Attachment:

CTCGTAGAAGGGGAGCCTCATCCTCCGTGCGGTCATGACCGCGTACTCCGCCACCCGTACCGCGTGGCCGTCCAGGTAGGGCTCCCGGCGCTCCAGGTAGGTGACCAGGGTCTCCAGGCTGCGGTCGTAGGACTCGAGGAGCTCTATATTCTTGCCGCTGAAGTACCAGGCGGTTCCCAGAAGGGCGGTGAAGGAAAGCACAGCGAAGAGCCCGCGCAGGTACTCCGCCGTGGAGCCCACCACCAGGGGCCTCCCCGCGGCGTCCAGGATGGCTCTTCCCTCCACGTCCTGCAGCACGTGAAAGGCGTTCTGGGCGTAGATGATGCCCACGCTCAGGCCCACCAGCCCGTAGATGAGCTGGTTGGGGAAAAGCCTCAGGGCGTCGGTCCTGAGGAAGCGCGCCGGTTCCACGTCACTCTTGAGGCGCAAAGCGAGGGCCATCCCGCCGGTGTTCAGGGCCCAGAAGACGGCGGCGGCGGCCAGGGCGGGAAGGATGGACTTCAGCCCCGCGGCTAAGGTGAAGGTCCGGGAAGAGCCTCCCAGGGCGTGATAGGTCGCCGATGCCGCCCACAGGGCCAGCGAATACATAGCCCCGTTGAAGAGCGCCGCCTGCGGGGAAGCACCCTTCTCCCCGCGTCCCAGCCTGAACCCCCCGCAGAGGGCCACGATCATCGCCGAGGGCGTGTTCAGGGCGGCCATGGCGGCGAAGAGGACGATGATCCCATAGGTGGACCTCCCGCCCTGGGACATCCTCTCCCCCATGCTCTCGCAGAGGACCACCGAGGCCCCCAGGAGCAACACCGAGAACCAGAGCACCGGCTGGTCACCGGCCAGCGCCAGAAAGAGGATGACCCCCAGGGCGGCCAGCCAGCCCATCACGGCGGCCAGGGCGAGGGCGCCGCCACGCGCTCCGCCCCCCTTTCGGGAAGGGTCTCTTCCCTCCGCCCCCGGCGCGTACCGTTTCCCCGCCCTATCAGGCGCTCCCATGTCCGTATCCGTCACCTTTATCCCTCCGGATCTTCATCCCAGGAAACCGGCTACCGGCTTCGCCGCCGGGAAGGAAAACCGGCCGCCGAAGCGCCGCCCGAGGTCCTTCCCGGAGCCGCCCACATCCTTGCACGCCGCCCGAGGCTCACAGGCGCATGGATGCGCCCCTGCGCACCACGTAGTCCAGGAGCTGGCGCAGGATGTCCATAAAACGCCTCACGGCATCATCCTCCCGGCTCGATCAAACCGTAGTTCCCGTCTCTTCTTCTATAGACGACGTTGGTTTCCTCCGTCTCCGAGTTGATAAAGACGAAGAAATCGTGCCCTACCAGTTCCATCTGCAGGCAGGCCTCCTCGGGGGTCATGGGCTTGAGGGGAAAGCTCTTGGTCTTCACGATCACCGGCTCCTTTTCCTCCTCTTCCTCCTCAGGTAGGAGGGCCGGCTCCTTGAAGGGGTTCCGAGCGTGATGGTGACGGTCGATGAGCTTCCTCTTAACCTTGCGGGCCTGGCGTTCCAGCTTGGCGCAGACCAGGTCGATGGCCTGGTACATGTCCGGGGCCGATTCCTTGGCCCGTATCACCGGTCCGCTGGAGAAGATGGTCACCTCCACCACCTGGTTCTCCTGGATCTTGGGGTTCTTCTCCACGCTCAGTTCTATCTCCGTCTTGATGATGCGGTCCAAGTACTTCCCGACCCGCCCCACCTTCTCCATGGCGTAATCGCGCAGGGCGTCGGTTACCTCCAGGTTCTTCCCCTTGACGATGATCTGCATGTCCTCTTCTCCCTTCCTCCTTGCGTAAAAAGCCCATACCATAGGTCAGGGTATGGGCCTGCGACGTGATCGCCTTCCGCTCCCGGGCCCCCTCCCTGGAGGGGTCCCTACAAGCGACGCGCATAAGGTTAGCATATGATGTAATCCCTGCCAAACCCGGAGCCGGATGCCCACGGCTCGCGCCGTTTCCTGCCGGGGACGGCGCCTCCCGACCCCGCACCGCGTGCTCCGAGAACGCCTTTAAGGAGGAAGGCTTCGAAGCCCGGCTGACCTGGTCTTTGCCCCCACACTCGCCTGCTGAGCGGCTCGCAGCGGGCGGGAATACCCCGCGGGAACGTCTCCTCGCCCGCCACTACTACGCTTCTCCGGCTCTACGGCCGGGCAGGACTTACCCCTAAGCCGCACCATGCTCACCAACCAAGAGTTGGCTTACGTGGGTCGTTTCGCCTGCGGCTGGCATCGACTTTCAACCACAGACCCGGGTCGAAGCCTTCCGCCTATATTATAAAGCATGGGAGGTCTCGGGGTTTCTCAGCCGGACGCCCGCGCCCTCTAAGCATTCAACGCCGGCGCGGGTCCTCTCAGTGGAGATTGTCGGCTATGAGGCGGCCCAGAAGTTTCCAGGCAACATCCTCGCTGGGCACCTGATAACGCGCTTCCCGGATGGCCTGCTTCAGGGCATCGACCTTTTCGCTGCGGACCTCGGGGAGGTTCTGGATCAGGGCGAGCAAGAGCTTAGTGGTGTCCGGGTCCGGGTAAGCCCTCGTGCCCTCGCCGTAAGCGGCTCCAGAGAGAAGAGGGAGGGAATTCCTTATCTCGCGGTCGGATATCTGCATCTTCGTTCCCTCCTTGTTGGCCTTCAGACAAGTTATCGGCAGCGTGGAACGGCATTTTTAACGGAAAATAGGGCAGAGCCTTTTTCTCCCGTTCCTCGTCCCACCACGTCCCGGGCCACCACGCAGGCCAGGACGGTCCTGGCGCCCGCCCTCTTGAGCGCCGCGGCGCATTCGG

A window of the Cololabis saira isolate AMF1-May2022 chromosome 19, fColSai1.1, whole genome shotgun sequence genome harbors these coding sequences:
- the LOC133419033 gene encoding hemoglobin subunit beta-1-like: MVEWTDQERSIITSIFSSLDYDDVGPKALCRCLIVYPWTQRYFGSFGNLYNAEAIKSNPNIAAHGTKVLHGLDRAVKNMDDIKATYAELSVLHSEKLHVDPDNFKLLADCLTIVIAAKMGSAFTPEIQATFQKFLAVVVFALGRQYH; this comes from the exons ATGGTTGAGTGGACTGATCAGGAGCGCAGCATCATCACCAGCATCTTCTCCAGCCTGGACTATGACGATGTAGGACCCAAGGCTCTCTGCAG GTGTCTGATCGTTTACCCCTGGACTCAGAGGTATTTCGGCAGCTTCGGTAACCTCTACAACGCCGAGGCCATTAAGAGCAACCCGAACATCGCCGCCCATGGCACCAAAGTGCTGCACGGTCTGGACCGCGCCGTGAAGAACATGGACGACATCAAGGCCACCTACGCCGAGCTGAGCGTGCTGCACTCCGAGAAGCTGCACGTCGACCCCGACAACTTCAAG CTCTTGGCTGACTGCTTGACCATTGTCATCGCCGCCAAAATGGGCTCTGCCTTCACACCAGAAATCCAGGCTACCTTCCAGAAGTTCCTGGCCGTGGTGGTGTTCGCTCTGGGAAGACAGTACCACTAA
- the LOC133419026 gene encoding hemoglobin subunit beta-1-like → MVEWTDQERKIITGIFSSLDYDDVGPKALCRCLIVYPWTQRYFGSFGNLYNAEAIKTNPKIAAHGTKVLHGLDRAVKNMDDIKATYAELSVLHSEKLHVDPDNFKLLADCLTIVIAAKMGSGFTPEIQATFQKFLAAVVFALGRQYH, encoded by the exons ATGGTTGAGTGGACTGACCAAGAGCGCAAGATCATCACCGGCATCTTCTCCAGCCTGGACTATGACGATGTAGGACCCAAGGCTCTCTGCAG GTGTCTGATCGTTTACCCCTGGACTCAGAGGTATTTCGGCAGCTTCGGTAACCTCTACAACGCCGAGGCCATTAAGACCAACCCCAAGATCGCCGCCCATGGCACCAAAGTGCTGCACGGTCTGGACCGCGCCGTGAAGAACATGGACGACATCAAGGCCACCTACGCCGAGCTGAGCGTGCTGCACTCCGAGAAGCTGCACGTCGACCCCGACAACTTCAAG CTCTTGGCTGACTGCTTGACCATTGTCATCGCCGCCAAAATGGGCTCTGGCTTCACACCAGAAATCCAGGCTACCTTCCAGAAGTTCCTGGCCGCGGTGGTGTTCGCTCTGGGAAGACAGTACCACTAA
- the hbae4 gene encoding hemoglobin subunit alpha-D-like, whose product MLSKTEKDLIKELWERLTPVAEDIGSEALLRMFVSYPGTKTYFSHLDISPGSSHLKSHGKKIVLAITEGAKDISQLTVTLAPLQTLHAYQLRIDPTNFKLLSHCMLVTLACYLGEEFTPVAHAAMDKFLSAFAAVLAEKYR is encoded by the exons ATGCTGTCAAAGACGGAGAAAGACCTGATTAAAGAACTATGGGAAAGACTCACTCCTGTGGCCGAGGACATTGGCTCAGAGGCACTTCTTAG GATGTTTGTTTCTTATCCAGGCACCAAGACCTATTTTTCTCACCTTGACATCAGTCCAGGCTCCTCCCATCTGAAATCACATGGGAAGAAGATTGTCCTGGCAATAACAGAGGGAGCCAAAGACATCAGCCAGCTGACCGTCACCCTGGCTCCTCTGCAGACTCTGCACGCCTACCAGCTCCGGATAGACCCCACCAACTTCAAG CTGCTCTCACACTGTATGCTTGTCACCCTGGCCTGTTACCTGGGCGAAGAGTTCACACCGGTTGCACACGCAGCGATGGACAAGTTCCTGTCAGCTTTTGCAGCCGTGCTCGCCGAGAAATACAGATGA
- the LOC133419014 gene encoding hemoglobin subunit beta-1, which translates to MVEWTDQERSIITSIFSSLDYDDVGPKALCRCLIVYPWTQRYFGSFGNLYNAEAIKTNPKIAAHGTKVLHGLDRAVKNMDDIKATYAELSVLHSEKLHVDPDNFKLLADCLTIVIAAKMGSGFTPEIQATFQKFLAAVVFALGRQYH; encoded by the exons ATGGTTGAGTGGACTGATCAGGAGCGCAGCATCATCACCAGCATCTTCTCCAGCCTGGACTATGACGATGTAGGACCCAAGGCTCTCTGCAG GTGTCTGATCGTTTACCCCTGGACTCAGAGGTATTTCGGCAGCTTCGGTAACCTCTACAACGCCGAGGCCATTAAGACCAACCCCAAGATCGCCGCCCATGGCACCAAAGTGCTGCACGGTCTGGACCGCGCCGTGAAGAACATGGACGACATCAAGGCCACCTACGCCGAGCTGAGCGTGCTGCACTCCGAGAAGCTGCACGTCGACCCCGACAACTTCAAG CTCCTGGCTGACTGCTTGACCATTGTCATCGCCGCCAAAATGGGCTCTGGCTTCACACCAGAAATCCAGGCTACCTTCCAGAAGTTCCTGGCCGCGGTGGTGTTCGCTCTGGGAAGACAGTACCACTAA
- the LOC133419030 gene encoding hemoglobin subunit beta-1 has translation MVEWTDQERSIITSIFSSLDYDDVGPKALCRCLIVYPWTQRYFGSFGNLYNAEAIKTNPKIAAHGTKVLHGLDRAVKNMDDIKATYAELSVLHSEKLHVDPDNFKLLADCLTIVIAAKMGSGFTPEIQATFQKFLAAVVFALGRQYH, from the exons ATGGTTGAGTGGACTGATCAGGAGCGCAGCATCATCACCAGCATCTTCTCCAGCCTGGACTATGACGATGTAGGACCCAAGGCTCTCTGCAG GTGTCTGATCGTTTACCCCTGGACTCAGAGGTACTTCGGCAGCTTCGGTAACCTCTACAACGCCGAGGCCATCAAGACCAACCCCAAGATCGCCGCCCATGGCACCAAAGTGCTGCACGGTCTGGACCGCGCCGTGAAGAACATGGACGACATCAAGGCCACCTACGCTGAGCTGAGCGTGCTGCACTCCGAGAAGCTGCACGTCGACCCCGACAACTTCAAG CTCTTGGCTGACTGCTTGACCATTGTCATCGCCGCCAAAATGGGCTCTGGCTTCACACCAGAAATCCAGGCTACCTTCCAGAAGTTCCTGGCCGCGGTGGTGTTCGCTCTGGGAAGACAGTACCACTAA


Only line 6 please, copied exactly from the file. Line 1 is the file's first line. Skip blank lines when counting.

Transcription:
- the LOC133419014 gene encoding hemoglobin subunit beta-1, which translates to MVEWTDQERSIITSIFSSLDYDDVGPKALCRCLIVYPWTQRYFGSFGNLYNAEAIKTNPKIAAHGTKVLHGLDRAVKNMDDIKATYAELSVLHSEKLHVDPDNFKLLADCLTIVIAAKMGSGFTPEIQATFQKFLAAVVFALGRQYH; encoded by the exons ATGGTTGAGTGGACTGATCAGGAGCGCAGCATCATCACCAGCATCTTCTCCAGCCTGGACTATGACGATGTAGGACCCAAGGCTCTCTGCAG GTGTCTGATCGTTTACCCCTGGACTCAGAGGTATTTCGGCAGCTTCGGTAACCTCTACAACGCCGAGGCCATTAAGACCAACCCCAAGATCGCCGCCCATGGCACCAAAGTGCTGCACGGTCTGGACCGCGCCGTGAAGAACATGGACGACATCAAGGCCACCTACGCCGAGCTGAGCGTGCTGCACTCCGAGAAGCTGCACGTCGACCCCGACAACTTCAAG CTCCTGGCTGACTGCTTGACCATTGTCATCGCCGCCAAAATGGGCTCTGGCTTCACACCAGAAATCCAGGCTACCTTCCAGAAGTTCCTGGCCGCGGTGGTGTTCGCTCTGGGAAGACAGTACCACTAA